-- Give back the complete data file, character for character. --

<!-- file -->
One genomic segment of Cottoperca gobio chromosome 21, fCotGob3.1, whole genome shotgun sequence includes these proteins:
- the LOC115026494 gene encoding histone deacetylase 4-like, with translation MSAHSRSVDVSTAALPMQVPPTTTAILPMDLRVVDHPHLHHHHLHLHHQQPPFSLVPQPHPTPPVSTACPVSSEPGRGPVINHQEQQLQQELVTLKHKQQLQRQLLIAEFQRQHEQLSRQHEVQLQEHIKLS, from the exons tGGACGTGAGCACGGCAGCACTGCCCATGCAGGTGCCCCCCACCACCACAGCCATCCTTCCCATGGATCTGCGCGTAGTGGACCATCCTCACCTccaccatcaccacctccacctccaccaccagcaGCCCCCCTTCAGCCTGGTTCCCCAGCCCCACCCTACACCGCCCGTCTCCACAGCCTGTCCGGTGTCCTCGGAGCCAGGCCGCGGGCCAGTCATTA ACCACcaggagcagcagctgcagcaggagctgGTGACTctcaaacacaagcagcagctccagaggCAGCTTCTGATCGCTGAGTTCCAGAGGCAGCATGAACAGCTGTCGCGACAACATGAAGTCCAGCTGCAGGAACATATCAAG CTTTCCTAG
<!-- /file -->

One genomic segment of Cottoperca gobio chromosome 21, fCotGob3.1, whole genome shotgun sequence includes these proteins:
- the LOC115026494 gene encoding histone deacetylase 4-like, with translation MSAHSRSVDVSTAALPMQVPPTTTAILPMDLRVVDHPHLHHHHLHLHHQQPPFSLVPQPHPTPPVSTACPVSSEPGRGPVINHQEQQLQQELVTLKHKQQLQRQLLIAEFQRQHEQLSRQHEVQLQEHIKLS, from the exons tGGACGTGAGCACGGCAGCACTGCCCATGCAGGTGCCCCCCACCACCACAGCCATCCTTCCCATGGATCTGCGCGTAGTGGACCATCCTCACCTccaccatcaccacctccacctccaccaccagcaGCCCCCCTTCAGCCTGGTTCCCCAGCCCCACCCTACACCGCCCGTCTCCACAGCCTGTCCGGTGTCCTCGGAGCCAGGCCGCGGGCCAGTCATTA ACCACcaggagcagcagctgcagcaggagctgGTGACTctcaaacacaagcagcagctccagaggCAGCTTCTGATCGCTGAGTTCCAGAGGCAGCATGAACAGCTGTCGCGACAACATGAAGTCCAGCTGCAGGAACATATCAAG CTTTCCTAG